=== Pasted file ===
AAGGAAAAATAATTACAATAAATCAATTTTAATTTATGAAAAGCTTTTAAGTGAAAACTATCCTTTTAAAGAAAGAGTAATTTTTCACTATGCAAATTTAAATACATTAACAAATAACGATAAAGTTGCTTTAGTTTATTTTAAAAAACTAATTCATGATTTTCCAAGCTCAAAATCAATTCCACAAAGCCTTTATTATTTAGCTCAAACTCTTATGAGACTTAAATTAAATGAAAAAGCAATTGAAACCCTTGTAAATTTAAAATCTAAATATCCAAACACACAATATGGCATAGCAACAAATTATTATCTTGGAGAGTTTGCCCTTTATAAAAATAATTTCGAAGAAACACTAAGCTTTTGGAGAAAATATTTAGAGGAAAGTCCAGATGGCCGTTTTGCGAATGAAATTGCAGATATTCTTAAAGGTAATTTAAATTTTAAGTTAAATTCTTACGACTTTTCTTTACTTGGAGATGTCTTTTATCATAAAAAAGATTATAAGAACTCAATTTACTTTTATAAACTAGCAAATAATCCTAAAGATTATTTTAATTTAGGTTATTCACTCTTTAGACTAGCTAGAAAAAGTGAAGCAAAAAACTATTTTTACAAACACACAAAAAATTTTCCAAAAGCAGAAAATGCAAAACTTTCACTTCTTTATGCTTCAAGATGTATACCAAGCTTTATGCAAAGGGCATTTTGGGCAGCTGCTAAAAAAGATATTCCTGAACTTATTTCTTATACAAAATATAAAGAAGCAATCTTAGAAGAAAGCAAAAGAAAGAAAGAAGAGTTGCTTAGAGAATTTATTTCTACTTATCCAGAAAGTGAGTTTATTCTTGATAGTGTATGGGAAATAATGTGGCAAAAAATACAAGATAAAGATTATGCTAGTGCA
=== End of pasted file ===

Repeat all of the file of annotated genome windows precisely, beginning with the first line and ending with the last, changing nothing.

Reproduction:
AAGGAAAAATAATTACAATAAATCAATTTTAATTTATGAAAAGCTTTTAAGTGAAAACTATCCTTTTAAAGAAAGAGTAATTTTTCACTATGCAAATTTAAATACATTAACAAATAACGATAAAGTTGCTTTAGTTTATTTTAAAAAACTAATTCATGATTTTCCAAGCTCAAAATCAATTCCACAAAGCCTTTATTATTTAGCTCAAACTCTTATGAGACTTAAATTAAATGAAAAAGCAATTGAAACCCTTGTAAATTTAAAATCTAAATATCCAAACACACAATATGGCATAGCAACAAATTATTATCTTGGAGAGTTTGCCCTTTATAAAAATAATTTCGAAGAAACACTAAGCTTTTGGAGAAAATATTTAGAGGAAAGTCCAGATGGCCGTTTTGCGAATGAAATTGCAGATATTCTTAAAGGTAATTTAAATTTTAAGTTAAATTCTTACGACTTTTCTTTACTTGGAGATGTCTTTTATCATAAAAAAGATTATAAGAACTCAATTTACTTTTATAAACTAGCAAATAATCCTAAAGATTATTTTAATTTAGGTTATTCACTCTTTAGACTAGCTAGAAAAAGTGAAGCAAAAAACTATTTTTACAAACACACAAAAAATTTTCCAAAAGCAGAAAATGCAAAACTTTCACTTCTTTATGCTTCAAGATGTATACCAAGCTTTATGCAAAGGGCATTTTGGGCAGCTGCTAAAAAAGATATTCCTGAACTTATTTCTTATACAAAATATAAAGAAGCAATCTTAGAAGAAAGCAAAAGAAAGAAAGAAGAGTTGCTTAGAGAATTTATTTCTACTTATCCAGAAAGTGAGTTTATTCTTGATAGTGTATGGGAAATAATGTGGCAAAAAATACAAGATAAAGATTATGCTAGTGCA